Estate planning usually refers to the process of creating a plan to manage the distribution and movement of a person’s possessions and assets after their passing or after they are incapacitated. These possessions and assets are collectively referred to as their “estate” and include everything from real estate, insurance policies, personal property, financial assets, investments, and bank accounts. In addition to inheritances, estate planning may include funeral planning and debt settlements. Estate planning is vital because in the absence of legal documentation to carry out the wishes of deceased individuals, that individual’s estate may have to go through a court process called probate.
Probate is a lengthy, expensive, and time-intensive process where the individual’s estate is divided among the survivors by the court. Probates are carried out by the state, so if the deceased had assets across many different states, each of these assets must go through those states’ probate process. This process can last between 9 months to two years or more. Probate is a generally stressful procedure for survivors already undergoing the grieving process, with decisions often made against the intentions and wishes of the deceased. If the deceased was married and had children, the spouse and children each receive a share, although the court controls the inheritance if the children are minors. If surviving minors are left without both parents, the court will appoint a guardian. However, joint owned assets or assets with named beneficiaries will be able to bypass probate.
Although an estate plan is recommended for everyone, estate planning is especially needed for business owners, individuals with minor dependents, and dependents with special needs. When an estate plan is created, loved ones of the individual are identified in fine print to facilitate the movement of assets with as few legal complications as possible. Estate planning also helps to avoid any fees or taxes that may be incurred in the transference of property, and aids survivors in avoiding probate.
In the case of a disabled individual who is still alive, estate plans also provide a framework for establishing guardianships and making important decisions when the individual cannot. In the event of debilitating illness, an estate plan can provide instructions for healthcare and management of financial assets once the planner can no longer communicate. Estate plans for those with disabilities come in two parts: one for personal decisions and one for financial decisions. Advanced Medical Directives hand over care and medical decisions to an individual of the disabled’s choice, while the Financial Power of Attorney delegates a person to make financial decisions.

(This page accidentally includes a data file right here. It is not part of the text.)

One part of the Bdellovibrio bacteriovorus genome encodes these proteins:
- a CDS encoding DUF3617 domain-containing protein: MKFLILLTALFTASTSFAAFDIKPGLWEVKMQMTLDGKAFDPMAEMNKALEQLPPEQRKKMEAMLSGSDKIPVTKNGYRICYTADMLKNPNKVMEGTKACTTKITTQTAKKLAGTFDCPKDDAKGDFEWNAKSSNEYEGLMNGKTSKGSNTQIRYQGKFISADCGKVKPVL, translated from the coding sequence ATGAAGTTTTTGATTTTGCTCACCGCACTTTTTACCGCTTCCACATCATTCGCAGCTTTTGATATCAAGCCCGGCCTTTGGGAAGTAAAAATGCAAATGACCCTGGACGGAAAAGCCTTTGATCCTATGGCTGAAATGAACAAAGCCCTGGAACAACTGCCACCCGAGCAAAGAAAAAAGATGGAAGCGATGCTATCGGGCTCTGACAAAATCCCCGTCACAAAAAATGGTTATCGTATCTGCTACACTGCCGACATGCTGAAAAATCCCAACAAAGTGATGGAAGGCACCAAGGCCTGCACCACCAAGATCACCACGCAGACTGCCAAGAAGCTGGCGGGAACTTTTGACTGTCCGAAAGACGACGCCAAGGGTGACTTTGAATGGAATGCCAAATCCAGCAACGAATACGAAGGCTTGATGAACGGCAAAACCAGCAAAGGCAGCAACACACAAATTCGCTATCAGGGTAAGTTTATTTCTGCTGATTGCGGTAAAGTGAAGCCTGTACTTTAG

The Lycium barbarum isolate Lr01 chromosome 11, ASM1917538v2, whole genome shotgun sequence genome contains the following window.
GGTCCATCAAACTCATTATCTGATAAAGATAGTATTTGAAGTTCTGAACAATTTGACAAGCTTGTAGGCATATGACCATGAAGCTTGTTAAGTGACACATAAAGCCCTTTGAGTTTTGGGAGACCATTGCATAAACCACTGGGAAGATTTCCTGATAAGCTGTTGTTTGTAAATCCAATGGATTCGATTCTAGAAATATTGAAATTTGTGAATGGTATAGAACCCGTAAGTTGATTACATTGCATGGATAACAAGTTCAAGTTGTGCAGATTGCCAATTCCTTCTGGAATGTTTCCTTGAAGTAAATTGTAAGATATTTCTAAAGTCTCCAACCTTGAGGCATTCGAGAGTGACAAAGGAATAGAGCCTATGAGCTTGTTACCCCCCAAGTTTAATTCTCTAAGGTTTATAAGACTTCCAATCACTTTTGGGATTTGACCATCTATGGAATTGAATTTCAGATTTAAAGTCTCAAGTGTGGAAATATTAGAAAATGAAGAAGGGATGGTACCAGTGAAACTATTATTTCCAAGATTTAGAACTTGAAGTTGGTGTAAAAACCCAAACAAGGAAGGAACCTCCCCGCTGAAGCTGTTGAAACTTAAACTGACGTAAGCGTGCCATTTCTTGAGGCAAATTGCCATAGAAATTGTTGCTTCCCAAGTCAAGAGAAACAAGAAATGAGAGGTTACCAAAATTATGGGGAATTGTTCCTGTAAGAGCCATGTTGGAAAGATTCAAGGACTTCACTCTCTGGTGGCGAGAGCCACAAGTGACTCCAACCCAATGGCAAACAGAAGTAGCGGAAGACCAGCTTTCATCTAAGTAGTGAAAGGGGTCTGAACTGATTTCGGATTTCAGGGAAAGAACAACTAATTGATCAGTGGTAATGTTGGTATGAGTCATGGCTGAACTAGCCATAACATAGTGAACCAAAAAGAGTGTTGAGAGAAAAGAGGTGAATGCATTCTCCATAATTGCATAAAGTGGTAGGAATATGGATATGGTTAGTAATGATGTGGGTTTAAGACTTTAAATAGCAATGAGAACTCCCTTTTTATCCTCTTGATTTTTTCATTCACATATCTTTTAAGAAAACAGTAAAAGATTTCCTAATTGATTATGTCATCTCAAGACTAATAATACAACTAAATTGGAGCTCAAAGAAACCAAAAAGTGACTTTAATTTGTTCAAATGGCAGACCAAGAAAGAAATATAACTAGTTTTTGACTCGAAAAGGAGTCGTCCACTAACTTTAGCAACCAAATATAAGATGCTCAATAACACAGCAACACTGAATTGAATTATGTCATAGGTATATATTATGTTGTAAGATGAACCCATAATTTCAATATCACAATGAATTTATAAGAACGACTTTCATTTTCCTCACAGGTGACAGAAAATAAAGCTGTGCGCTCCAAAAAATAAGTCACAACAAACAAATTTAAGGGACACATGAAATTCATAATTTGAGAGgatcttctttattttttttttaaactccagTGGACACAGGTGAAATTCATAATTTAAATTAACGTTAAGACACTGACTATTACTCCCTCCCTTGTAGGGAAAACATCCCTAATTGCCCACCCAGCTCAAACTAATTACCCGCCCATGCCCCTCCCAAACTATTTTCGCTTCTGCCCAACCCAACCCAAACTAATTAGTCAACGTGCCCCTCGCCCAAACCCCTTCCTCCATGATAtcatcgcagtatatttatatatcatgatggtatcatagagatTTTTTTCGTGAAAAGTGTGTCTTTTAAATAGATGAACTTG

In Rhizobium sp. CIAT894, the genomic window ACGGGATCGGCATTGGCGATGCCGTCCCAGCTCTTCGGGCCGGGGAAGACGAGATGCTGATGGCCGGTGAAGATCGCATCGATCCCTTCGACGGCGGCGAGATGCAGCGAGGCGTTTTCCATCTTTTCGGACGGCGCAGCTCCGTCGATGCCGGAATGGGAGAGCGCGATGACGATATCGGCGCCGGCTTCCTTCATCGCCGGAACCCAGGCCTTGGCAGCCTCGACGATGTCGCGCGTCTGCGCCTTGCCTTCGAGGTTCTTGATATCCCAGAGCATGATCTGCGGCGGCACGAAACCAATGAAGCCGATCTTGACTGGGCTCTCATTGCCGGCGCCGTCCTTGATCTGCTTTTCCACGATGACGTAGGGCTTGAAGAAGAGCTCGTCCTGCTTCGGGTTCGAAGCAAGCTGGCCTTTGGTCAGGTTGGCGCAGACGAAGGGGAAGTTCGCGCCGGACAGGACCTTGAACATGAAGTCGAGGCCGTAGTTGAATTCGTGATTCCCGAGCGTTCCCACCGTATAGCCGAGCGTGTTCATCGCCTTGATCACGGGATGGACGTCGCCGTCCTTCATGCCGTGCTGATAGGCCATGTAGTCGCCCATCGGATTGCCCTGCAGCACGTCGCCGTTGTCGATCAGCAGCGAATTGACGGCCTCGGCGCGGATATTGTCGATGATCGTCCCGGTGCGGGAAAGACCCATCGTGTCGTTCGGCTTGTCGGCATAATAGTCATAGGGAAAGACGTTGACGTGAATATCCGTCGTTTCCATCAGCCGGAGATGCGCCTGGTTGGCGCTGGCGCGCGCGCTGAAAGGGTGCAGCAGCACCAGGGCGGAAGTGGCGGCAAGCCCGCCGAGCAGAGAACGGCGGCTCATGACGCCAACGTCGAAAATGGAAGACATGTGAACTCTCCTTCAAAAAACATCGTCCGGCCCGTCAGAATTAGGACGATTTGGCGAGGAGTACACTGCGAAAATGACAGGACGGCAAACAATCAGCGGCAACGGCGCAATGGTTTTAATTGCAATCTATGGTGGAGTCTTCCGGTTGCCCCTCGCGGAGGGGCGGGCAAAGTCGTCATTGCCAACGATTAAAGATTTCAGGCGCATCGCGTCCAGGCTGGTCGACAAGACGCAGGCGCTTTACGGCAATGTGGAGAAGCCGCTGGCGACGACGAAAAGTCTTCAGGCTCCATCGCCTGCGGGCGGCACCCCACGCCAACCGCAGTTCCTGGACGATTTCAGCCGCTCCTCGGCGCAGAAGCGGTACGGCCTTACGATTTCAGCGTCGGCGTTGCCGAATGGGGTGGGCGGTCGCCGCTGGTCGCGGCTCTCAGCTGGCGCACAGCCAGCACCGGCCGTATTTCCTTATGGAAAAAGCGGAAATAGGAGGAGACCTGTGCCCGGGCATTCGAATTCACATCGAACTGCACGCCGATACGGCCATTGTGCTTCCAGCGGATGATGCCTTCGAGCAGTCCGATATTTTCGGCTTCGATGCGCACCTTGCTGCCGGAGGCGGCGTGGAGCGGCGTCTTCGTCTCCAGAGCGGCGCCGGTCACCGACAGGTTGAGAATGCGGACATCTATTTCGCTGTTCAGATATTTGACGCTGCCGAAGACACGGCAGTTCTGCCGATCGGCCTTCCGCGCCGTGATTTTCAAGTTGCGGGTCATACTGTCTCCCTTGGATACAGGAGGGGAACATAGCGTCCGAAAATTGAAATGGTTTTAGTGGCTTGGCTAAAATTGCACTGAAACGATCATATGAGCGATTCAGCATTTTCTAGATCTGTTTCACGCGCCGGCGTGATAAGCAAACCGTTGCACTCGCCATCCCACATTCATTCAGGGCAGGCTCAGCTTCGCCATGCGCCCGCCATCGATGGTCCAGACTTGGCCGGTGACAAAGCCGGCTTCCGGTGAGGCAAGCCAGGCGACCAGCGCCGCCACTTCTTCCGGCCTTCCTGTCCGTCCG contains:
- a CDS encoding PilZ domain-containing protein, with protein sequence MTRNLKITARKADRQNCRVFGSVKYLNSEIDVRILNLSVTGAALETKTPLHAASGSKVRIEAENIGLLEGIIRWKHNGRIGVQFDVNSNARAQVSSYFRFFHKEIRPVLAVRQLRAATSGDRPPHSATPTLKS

In the event of disability, the family of business owners and investors will not be able to sign for the individual on important assets with the individual named as the owner. The signer is a court-appointed guardian, and they control how the individual’s assets are used. The process is complicated, expensive, and open to the public with potential inheritors encouraged to claim their share, so it is to be avoided if possible.
Estate plans mainly consist of a will or a living trust. Although wills can provide direction, assets under the deceased’s name or in their will still go through court’s probate process. While living trusts are more expensive, they are the preferred legal documents since they can help avoid probate, clump all assets together, ensure privacy, and prevent the court from controlling the deceased’s or disabled’s assets. With a trust, assets can still be managed by a trustee and distributed to the beneficiaries at an appointed age.
At WellPath Partners, we are skilled at advising seniors on their estate planning options and can help you find the option that is right for you. Contact us today for a no obligation consultation.